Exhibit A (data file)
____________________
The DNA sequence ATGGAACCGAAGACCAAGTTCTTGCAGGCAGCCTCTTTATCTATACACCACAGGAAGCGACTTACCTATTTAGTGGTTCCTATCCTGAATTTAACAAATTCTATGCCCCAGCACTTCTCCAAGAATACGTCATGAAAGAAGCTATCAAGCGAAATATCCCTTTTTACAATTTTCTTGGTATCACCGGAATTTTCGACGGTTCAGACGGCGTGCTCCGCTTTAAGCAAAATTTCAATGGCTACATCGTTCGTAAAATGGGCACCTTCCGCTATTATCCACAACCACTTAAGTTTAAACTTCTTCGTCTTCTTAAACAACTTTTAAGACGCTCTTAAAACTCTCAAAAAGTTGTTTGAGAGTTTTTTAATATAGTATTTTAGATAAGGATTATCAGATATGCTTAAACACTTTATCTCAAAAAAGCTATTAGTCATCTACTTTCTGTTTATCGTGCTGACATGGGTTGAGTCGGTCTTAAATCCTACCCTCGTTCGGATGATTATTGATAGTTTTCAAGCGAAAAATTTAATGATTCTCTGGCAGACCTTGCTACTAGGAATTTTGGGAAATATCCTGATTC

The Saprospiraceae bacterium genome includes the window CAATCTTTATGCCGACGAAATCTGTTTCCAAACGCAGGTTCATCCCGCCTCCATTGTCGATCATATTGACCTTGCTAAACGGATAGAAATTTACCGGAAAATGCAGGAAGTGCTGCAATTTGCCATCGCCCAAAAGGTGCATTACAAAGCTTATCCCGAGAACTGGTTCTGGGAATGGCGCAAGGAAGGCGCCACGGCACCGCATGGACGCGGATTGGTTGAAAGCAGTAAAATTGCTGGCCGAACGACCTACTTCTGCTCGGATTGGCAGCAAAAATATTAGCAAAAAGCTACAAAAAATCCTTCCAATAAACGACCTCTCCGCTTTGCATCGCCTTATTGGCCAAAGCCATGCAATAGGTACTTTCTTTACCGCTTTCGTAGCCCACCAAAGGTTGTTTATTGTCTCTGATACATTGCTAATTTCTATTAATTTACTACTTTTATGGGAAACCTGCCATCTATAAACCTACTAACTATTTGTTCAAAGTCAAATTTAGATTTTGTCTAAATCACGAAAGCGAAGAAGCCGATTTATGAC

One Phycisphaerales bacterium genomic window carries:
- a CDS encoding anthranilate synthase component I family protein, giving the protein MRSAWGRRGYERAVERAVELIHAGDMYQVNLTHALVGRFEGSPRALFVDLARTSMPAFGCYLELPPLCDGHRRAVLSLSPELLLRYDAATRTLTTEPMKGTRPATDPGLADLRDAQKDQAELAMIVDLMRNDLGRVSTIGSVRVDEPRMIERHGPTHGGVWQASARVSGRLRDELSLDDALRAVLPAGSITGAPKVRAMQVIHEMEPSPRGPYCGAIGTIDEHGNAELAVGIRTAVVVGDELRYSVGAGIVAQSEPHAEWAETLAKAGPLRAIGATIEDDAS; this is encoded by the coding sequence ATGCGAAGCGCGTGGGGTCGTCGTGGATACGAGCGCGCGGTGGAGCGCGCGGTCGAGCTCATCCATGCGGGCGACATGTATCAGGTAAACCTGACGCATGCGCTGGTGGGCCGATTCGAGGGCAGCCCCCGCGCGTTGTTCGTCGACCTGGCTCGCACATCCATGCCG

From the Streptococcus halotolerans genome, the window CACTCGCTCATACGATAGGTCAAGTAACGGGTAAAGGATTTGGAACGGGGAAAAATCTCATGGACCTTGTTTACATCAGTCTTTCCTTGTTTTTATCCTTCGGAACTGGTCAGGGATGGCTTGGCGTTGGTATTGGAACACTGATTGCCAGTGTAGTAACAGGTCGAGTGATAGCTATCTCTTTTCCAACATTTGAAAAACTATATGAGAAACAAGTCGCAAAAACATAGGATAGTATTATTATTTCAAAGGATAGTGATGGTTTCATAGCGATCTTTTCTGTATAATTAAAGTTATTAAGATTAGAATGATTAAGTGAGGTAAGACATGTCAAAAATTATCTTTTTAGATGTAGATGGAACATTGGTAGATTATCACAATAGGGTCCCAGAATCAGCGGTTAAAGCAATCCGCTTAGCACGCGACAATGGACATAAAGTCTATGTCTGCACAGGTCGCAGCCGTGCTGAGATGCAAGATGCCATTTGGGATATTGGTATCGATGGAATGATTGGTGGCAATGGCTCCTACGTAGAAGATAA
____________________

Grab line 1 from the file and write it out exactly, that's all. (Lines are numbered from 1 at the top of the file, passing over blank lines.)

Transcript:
The DNA sequence ATGGAACCGAAGACCAAGTTCTTGCAGGCAGCCTCTTTATCTATACACCACAGGAAGCGACTTACCTATTTAGTGGTTCCTATCCTGAATTTAACAAATTCTATGCCCCAGCACTTCTCCAAGAATACGTCATGAAAGAAGCTATCAAGCGAAATATCCCTTTTTACAATTTTCTTGGTATCACCGGAATTTTCGACGGTTCAGACGGCGTGCTCCGCTTTAAGCAAAATTTCAATGGCTACATCGTTCGTAAAATGGGCACCTTCCGCTATTATCCACAACCACTTAAGTTTAAACTTCTTCGTCTTCTTAAACAACTTTTAAGACGCTCTTAAAACTCTCAAAAAGTTGTTTGAGAGTTTTTTAATATAGTATTTTAGATAAGGATTATCAGATATGCTTAAACACTTTATCTCAAAAAAGCTATTAGTCATCTACTTTCTGTTTATCGTGCTGACATGGGTTGAGTCGGTCTTAAATCCTACCCTCGTTCGGATGATTATTGATAGTTTTCAAGCGAAAAATTTAATGATTCTCTGGCAGACCTTGCTACTAGGAATTTTGGGAAATATCCTGATTC